Your team has developed a thoughtful, smart, and strategic thought leadership plan but has anyone rehearsed and discussed it with the company spokesperson? Are they prepared? These are very important questions which entails a great deal of preparation.
A thought leadership plan may entail topics for bylined articles authored by the spokesperson, panels he/she can sit on at various reputable industry conferences, awards to submit, and media relations where they can be interviewed on important industry topics.
Once the plan falls into place, a spokesperson’s knowledge and comfortability on the topics, their public speaking ability, and personality all play into the equation. In other words, the team has a kick-ass plan, but it could mean nothing if the execution doesn’t go well.
Here are a few tips to keep in mind to help prepare:
- To ensure the team and spokesperson is prepared to roll out this thought leadership plan, ensure they are fully prepped. Do a mock interview with them with someone playing the role of a reporter or moderator. Ask them questions that could come up during a media interview or on a panel at a conference. Make sure they have the company’s key messages weaved into their answers just right, so it doesn’t appear like a commercial, and they speak clearly, accurately, and professionally. It’s a good idea to record the session as well and play it back for them to learn from any mistakes.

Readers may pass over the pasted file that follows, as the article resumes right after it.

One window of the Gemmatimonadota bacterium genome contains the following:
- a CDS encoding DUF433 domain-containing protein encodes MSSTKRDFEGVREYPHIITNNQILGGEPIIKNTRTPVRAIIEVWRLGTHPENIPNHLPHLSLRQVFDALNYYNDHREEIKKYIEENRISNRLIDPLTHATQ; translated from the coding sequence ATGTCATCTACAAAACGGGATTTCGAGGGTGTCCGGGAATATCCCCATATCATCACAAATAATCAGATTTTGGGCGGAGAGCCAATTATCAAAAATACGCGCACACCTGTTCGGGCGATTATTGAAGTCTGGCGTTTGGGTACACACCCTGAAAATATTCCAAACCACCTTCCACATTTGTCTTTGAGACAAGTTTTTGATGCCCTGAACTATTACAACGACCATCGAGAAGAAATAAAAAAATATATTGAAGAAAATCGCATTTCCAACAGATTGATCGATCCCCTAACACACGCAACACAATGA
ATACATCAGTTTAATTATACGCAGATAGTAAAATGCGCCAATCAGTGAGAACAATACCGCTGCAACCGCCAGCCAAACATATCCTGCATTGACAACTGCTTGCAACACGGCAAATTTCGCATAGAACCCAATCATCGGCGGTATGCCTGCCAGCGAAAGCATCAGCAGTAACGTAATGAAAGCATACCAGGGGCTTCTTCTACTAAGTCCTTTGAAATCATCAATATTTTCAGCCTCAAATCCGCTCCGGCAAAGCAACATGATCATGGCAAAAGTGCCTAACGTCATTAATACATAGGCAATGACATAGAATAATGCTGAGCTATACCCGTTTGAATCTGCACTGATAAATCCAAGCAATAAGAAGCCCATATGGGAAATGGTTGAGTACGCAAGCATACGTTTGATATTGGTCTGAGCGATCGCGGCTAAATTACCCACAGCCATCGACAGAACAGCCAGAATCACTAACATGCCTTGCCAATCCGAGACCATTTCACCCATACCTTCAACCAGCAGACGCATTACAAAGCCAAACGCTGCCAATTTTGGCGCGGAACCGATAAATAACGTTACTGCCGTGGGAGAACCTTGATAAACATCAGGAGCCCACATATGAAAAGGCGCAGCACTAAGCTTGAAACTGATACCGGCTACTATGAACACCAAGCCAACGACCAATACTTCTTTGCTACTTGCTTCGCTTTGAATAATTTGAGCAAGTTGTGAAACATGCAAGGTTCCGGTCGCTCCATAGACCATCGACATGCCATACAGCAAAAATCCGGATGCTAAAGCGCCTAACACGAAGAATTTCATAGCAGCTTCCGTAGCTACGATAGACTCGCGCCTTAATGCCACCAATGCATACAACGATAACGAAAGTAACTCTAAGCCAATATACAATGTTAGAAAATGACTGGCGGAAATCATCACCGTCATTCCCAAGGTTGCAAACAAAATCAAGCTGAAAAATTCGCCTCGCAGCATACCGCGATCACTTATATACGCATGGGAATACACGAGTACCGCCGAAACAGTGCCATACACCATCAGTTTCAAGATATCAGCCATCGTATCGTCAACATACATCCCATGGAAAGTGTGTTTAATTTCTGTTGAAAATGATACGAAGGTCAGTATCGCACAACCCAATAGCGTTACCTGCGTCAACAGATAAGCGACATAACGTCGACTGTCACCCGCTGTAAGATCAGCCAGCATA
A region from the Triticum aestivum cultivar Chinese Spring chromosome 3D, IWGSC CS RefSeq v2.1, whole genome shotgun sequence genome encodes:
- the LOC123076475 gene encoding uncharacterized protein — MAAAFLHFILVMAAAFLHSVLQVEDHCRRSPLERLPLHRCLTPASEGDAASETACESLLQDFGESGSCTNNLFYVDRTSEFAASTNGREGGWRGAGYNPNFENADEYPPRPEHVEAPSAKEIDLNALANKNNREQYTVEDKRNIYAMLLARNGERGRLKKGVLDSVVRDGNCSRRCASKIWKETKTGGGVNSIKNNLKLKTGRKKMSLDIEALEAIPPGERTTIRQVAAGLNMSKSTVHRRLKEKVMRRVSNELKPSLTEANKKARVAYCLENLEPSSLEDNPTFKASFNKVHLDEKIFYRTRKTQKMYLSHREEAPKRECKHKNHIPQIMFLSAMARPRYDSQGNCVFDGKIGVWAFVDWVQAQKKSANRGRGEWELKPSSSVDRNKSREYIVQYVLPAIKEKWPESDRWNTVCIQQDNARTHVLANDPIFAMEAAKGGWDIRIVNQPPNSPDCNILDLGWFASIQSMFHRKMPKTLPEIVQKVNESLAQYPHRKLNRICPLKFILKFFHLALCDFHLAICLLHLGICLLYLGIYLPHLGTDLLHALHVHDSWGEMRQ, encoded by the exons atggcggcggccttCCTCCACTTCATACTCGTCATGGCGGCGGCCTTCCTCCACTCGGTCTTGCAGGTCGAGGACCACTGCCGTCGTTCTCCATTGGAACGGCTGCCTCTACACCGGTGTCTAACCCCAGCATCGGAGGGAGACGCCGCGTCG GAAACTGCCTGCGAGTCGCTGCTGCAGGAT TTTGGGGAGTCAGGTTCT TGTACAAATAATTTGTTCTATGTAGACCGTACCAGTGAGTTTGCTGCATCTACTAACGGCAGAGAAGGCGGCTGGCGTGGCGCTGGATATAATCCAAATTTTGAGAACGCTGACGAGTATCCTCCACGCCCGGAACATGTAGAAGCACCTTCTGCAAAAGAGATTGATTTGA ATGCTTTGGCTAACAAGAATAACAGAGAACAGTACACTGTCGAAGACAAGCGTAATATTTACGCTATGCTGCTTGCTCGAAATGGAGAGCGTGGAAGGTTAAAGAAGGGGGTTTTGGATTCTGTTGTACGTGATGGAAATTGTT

- Appearance is important as well, especially since everything is displayed and repurposed on social media. You will want the spokesperson to reflect the brand as much as possible. A cannabis brand may have a spokesperson who can wear jeans to a certain interview while a top healthcare executive may be best wearing a suit and tie. They should always be polished and professional despite the industry and fully prepared whether it’s a podcast or CNBC interview.
- A company may have several spokespeople so its important to determine the expertise of each and execute accordingly. If a company has a strong technology component, there may be a primary company spokesperson who can speak to the brand, operations, and growth strategies, while a technology spokesperson can walk someone through all the technicalities, how it was built and why.
- For internal purposes, you will also want to establish a protocol for executing certain areas of the plan. For example, if you secure bylined articles, who will develop the outlines and ghostwrite the articles? Is that person well-versed on the topics and industry? If a spokesperson is chosen to speak at a conference, who will help develop talking points for him/her? Identifying the team and everyone’s roles upfront is important to the success of the plan and can eliminate a great deal of stress that could occur during intense moments.
Thought leadership is a critical communications strategy to help brands and their spokespeople reach their audience, increase visibility, and gain credibility – so winging it is not the best course of action. Make sure you have a strong communications team in place – all of which have set roles within their respective areas of expertise, from content development to PR and media, to logistics.